Morning Report: Markets cool on a June hike after Italian elections

Vital Statistics:

Last Change
S&P futures 2700 -18
Eurostoxx index 384.87 -4.95
Oil (WTI) 66.97 -0.91
10 Year Government Bond Yield 2.87%
30 Year fixed rate mortgage 4.54%

Stocks are lower this morning as Italian sovereign debt is getting slammed on the election results. Bonds and MBS are up on the flight to quality.

Over the weekend, Italy failed to establish a coalition of Eurosceptics and their president rejected a Eurosceptic finance minister. The fact that Italy came so close to electing a government that would consider exiting the EU has bond traders selling Italian sovereigns. Between this and Brexit, many observers are wondering if the whole EU experiment is beginning to unravel. How much of this is merely symbolic remains to be seen, but in the meantime the flight to quality trade is on, and that means lower rates.

Italian 10 year bonds are trading at 3.16%, which is up 143 basis points over the past several days. Spain is wider as well, while the rest of the Eurozone (Germany, France) is tighter. The canary in the coal mine for rates however will be the Eurozone banks, and cost of credit protection is going up. Unicredit and San Paolo Imi are up almost 100 basis points, Deutsche Bank (which has other non-Italian headaches) is up 40, and most other Euro banks are up modestly. As of now, this is mainly a European bank phenomenon, however Citi is also up small.

US yields are lower across the board, from the 2 year to the 30 year. Convexity buying will probably give the move legs at least for the near term. The Fed Funds futures are now handicapping a 78% chance for a hike at the upcoming meeting. It was at 95% a week ago. If the Italian debt problem gathers momentum, it will inevitably cause financial stress to rise and that will give the Fed an excuse to sit the next meeting out. As long as inflation is behaving, they can afford this luxury. Falling oil prices are helping as well.

fed funds futures

The Italian vote will probably be sometime this fall, so it at least appears as there won’t be an immediate resolution. Bottom line for the mortgage originators, like the Brits did in 2016, the Italians just might have saved your year.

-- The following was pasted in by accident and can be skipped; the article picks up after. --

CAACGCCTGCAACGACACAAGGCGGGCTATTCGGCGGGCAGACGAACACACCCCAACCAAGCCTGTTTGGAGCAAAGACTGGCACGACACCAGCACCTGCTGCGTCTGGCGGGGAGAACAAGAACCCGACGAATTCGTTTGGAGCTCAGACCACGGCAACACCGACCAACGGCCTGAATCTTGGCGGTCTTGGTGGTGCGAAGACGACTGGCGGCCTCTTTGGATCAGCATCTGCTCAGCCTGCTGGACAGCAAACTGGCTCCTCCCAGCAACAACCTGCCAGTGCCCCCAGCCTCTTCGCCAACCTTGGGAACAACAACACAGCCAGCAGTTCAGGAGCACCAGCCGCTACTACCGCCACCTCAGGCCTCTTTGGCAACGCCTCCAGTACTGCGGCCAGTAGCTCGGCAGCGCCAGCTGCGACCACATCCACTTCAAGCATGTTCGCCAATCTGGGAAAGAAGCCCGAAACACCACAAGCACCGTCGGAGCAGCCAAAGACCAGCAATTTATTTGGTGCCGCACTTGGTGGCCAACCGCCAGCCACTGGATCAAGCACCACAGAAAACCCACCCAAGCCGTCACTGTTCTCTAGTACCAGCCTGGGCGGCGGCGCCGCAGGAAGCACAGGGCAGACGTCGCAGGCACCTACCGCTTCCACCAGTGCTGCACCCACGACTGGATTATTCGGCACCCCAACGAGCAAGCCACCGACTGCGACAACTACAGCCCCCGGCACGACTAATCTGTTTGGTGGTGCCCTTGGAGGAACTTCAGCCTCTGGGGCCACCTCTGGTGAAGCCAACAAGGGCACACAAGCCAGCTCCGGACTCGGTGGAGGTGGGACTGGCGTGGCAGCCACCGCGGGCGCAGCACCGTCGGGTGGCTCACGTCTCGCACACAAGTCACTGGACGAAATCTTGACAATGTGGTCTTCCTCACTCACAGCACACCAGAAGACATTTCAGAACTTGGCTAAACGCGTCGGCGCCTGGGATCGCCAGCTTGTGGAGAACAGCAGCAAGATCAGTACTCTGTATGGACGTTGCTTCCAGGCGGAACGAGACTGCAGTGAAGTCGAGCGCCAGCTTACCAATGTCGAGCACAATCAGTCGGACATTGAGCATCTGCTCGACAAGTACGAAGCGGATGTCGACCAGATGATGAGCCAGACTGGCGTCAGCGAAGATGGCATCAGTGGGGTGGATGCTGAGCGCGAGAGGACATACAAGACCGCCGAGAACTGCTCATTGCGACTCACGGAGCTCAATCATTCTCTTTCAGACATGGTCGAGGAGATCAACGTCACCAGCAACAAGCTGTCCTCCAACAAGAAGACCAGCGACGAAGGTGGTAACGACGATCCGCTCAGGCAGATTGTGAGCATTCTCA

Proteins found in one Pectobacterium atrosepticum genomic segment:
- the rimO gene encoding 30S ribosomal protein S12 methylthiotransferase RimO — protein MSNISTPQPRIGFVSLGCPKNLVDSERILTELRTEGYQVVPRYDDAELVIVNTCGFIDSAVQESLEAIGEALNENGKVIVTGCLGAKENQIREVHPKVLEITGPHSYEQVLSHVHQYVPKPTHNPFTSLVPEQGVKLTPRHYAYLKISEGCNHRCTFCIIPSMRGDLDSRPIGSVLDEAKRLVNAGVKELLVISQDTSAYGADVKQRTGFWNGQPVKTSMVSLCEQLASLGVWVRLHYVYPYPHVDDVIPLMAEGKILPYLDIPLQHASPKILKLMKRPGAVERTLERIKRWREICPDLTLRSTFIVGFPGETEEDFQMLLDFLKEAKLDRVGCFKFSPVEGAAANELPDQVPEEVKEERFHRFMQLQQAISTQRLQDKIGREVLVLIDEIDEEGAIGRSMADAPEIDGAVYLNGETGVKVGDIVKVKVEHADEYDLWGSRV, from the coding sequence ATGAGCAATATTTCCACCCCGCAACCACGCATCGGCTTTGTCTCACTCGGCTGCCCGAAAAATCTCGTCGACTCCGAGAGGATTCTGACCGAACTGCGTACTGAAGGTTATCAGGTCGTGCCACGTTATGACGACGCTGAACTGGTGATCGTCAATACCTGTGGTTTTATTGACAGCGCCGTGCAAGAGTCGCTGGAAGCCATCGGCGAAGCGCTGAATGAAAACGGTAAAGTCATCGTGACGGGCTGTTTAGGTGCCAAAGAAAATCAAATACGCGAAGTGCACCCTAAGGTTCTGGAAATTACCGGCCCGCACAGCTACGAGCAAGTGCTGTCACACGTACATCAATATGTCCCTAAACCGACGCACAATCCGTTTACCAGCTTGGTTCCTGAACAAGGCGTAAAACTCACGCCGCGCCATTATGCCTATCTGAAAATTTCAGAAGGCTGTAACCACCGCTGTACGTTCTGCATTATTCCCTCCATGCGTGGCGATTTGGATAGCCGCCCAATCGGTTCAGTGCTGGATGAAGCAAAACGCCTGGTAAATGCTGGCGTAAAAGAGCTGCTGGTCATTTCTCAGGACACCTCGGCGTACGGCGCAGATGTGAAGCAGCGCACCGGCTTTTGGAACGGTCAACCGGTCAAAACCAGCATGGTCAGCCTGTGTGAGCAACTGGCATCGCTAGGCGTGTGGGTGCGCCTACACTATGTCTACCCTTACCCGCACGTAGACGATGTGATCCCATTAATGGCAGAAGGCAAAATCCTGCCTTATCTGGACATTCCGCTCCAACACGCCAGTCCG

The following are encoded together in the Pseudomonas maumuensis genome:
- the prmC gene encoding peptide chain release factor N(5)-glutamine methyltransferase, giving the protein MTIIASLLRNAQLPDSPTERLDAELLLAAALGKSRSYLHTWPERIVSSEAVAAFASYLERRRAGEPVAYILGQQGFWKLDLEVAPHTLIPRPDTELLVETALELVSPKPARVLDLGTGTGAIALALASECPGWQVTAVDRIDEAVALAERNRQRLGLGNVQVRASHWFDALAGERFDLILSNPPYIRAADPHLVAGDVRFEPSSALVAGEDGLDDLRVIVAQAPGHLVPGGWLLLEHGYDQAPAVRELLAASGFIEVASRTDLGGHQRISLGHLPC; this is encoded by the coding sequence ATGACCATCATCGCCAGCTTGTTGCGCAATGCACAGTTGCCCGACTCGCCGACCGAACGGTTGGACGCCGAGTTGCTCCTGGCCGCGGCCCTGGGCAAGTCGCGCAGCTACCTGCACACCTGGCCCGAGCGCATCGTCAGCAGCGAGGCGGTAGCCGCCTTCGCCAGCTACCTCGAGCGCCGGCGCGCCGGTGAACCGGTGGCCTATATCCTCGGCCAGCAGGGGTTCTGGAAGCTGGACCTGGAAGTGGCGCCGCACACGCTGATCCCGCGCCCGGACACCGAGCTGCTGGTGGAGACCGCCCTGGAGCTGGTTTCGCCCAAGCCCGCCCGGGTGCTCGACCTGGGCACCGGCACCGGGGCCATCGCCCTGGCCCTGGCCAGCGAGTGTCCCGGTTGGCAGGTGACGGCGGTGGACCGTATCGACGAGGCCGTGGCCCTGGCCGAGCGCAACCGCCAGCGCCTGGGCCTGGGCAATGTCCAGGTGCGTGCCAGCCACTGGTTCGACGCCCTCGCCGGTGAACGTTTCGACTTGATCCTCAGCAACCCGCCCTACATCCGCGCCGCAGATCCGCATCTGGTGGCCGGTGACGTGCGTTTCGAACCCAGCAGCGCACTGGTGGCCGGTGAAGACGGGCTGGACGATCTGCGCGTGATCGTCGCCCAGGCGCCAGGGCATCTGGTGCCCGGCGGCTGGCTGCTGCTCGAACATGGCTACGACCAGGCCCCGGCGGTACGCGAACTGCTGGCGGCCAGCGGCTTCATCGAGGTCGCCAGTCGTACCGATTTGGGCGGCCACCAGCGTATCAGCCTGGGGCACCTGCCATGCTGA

Aside from Italy, we have a lot of data this week, with GDP on Wednesday, personal income / spending on Thursday, and the jobs report on Friday. European newsflow will be the dominant force, however any sort of weakness in the numbers will probably have an outsized impact as the Street is really leaning the wrong way here.

Home prices increased 6.5% YOY in March, according to the Case-Shiller Home Price Index. Seattle, San Francisco, and Las Vegas all posted double-digit increases, while Chicago and Washington DC brought up the rear.

Consumer confidence increased in May, according to the Conference Board. The Present Situation component increased more than the Expectations component. This is surprising given that these consumer confidence indices are often an inverse gasoline price index.

6 trends from the MBA Secondary conference last week: The main points are that margins are falling and volumes are shrinking. Many independent originators are not going to make it through the year. JP Morgan may increase it footprint in FHA after the regulators loosened the thumbscrews. Ginnie Mae will issue a report this summer talking about the future of digital mortgages for the industry. The GSEs are looking to implement technology to allow originators to sell off servicing rights easier, and there remains a need for ways to increase the credit box for the first time homebuyer, who is still often shut out of the market.

Speaking of the first time homeuyer, they decreased activity in the first quarter, according to Freddie Mac. Homes purchased by first time homebuyers slipped by 2% to 411,000. 81% of first time homebuyers used low down-payment mortgages.

First time homebuyers are going to struggle to compete with all-cash buyers. Now, a new startup intends to disrupt homebuying by allowing borrowers who need a mortgage to offer cash instead to the seller (essentially the startup bears the risk if the borrower somehow can’t get a mortgage). “We’re taking that single value proposition that a lot of these institutions and iBuyers have, which is access to capital, and we’re democratizing that capital for the benefit of consumers instead of using it for corporate profits,” said Ribbon CEO Shaival Shah. “Cash discounts that consumers earn from our program flow directly back to the consumer. Based on our early deal volume, customers are seeing an average of 5 percent savings to the purchase price by using Ribbon.” The startup is backed by Bain Capital and a few others.

Interesting perspective in the “robots are going to take our jobs” scare. Historically, improvements in farming, technology, industry have caused jobs to disappear. Obama Administration economist Austan Goolsbee argues that if robots and AI increase productivity (meaning we get more output from less input) that makes us richer. The question for jobs is inevitably how fast the adjustment process happens. The longer it takes, the easier the transition. The paper reads quite easily for an academic paper and provides some needed perspective.

Again, on a personal note, I am still looking for a senior capital markets / securities analyst position so if anyone has any leads, please let me know.

Author: Brent Nyitray

Why do you need new bands? Everyone knows rock attained perfection in 1974. It's a scientific fact. - Homer Simpson

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